Apparently, the Labour Party is performing a U-turn on universal benefits, or at least on the Winter Fuel Payment. So far, the principle of universality has been seen as sacrosanct. Now, a removal of the payment from wealthy recipients is no longer off the cards. Unsurprisingly, the responses have been mixed.

There are sensible economic arguments against the conversion of universal benefits into means-tested ones. If pursued on its own, without adjustments elsewhere in the welfare system, an increase in means-testing leads to a further deterioration in incentives to work and save. But there are also objections against means-testing which are a lot less sensible, especially the claims that it ‘increases complexity’.

Of course it is true that by itself, a means-tested transfer is more complex to administer than a universal one. The rate of a means-tested benefit differs from recipient to recipient, depending on their income, savings, and sometimes other variables. Thus, in order to administer a means-tested transfer, it is necessary to collect and constantly update a lot of information about the recipients. This is not true for universal transfers, which do not differ a lot between recipients, and which therefore require little detailed information about them.

But while the total cost of running a means-tested transfer system is certainly high, what is more relevant is the marginal cost: the administrative infrastructure for means-testing is already in place anyway, and there is no need to build up a new one. The most efficient way to means-test a hitherto universal transfer is to roll it into an already existing means-tested one, and piggy-back on the latter’s administrative infrastructure, rather than duplicate it. It is not as if we have a shortage of means-tested benefits, or of welfare bureaucrats.

The mess over Child Benefit, for example, could have been avoided if Child Benefit had been merged with Child Tax Credit. The Winter Fuel Payment, meanwhile, could be merged it with the means-tested Pension Credit. But while we are doing that, why not convert free bus passes and free TV licences into cash payments, and roll them into the Pension Credit as well? Or in fact, why not go further and merge the resulting super-Pension Credit into the Universal Credit, thus ending the illogical distinction between old-age benefits and working-age benefits? And once that is done, why not merge the whole package with the tax system, leaving one single system of positive and negative taxation?

In a welfare system which already relies so heavily on means-testing, the complexity argument is a red herring. It is possible to end universal benefits, and decrease the overall system’s complexity at the same time. That, however, would substantially reduce the fiscal illusion effect, and I can see why both the political class and the Big-Government intelligentsia would dread that prospect.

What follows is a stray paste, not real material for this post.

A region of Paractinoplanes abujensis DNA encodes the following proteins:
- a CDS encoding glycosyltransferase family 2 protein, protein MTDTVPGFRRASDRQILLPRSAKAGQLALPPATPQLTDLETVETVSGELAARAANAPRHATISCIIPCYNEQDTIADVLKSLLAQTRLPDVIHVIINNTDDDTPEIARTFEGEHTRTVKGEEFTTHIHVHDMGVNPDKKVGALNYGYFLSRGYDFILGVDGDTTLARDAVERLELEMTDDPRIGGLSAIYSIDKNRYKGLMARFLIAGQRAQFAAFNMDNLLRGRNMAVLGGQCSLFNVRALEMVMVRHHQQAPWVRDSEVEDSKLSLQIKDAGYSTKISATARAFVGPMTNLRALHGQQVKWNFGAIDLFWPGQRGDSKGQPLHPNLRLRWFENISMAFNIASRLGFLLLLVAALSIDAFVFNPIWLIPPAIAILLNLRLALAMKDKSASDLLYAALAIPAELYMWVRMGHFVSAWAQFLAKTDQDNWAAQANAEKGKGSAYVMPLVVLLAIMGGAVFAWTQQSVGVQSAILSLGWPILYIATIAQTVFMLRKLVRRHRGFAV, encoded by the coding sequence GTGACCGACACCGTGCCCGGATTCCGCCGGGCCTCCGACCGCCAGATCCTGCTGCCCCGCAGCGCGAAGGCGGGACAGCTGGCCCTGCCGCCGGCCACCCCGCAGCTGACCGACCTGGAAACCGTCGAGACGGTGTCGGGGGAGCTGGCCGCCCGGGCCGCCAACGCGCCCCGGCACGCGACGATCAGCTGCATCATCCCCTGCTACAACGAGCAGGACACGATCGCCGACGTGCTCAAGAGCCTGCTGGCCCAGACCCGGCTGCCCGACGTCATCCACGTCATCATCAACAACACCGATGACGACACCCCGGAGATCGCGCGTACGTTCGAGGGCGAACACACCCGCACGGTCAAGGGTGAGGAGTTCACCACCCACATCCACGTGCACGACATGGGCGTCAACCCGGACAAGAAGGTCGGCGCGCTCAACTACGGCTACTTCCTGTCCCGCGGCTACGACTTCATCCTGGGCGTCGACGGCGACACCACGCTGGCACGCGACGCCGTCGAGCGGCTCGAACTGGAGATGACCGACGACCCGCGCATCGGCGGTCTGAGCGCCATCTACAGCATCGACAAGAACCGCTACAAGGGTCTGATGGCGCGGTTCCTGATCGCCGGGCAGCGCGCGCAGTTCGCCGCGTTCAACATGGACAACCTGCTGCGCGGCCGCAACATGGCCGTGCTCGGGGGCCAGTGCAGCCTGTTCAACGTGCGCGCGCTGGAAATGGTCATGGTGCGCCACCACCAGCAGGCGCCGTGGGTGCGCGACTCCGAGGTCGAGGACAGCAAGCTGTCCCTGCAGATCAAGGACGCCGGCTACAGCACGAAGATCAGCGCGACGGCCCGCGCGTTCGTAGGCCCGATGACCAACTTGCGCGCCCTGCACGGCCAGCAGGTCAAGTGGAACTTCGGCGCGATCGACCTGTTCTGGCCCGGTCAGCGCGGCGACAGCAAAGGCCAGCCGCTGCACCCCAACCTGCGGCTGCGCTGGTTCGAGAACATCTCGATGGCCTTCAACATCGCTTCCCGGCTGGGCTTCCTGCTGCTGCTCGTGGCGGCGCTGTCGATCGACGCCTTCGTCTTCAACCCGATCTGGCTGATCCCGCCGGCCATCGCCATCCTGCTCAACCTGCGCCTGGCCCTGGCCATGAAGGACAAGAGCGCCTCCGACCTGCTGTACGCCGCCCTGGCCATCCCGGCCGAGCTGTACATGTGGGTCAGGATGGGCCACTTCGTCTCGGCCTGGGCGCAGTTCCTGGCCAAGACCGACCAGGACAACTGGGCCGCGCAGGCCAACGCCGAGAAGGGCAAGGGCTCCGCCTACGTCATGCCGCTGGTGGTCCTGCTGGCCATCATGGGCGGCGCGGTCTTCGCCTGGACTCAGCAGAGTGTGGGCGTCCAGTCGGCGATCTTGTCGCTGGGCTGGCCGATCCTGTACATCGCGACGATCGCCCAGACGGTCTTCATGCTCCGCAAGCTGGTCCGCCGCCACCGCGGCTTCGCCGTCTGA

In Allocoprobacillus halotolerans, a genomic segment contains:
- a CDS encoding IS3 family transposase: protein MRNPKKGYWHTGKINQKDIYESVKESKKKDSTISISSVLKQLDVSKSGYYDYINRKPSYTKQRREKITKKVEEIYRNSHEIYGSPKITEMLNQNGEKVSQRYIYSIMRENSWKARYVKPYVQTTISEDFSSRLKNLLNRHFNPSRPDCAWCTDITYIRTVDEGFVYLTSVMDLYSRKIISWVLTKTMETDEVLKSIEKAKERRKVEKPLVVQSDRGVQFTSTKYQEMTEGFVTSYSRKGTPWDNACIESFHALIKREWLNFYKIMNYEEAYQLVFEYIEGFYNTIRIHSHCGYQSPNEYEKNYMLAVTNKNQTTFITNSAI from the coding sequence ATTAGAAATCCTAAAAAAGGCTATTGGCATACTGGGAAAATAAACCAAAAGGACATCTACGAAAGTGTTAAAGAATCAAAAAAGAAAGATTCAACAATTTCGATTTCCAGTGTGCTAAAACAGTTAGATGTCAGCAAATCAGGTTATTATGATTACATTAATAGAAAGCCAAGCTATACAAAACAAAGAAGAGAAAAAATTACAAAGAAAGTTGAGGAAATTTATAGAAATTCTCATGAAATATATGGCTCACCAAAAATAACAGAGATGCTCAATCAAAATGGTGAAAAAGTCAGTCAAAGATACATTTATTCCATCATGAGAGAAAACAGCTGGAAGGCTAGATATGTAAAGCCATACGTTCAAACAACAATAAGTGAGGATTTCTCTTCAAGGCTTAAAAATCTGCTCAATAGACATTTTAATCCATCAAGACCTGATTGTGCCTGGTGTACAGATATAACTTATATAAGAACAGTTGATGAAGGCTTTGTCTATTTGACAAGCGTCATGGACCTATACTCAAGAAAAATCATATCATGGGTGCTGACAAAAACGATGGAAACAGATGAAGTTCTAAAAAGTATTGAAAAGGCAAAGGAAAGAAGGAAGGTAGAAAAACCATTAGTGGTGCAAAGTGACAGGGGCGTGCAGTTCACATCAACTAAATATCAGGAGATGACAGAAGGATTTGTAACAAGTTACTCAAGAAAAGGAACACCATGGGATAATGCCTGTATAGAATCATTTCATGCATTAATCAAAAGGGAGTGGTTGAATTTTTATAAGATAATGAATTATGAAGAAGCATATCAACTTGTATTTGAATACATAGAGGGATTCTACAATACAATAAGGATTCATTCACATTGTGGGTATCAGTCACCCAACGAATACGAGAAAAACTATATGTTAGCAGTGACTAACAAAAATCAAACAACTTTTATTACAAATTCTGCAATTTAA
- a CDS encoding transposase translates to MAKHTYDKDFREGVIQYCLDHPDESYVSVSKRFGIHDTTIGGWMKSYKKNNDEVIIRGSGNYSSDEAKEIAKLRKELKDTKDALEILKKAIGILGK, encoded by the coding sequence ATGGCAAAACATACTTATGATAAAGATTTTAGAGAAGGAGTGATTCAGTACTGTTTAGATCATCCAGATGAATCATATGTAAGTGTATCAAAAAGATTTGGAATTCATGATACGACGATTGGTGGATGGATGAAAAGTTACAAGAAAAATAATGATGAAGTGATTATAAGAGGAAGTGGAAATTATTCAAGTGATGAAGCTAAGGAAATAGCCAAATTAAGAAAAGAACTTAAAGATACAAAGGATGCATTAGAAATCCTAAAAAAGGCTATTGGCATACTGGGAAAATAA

Head of Health and Welfare

Dr Kristian Niemietz joined the IEA in 2008 as Poverty Research Fellow, becoming its Senior Research Fellow in 2013 and Head of Health and Welfare in 2015. Kristian is also a Fellow of the Age Endeavour Fellowship. He studied Economics at the Humboldt Universität zu Berlin and the Universidad de Salamanca, graduating in 2007 as Diplom-Volkswirt (≈MSc in Economics). During his studies, he interned at the Central Bank of Bolivia (2004), the National Statistics Office of Paraguay (2005), and at the IEA (2006). In 2013, he completed a PhD in Political Economy at King’s College London. Kristian previously worked as a Research Fellow at the Berlin-based Institute for Free Enterprise (IUF), and at King's College London, where he taught Economics throughout his postgraduate studies. He is a regular contributor to various journals in the UK, Germany and Switzerland.

2 thoughts on “End universal benefits, and reduce complexity”

  1. Posted 09/06/2013 at 07:00 | Permalink

    Rolling benefits into one inasmauch as possible has to be a good idea.
    But maybe the bus pass is a special issue. The administration of issuing a bus pass (a one off) is tiny and as long as travel is limited to off peak there is little if no marginal cost as these buses run almost empty during off peak travel. ( I don’t believe that bus schedules would be reduced if there were changes to the universality of bus passes ?) The benefits of pensioners getting out of the house / socialising rather than immobile and isolated at home are self evident

  2. Posted 10/06/2013 at 11:19 | Permalink

    The problem is that the free bus pass prescribes one particular form of transport, crowding out others. It should be the job of the bus operators to fill their vacant spaces in off-peak times. Selective discounts can be one way of doing that.

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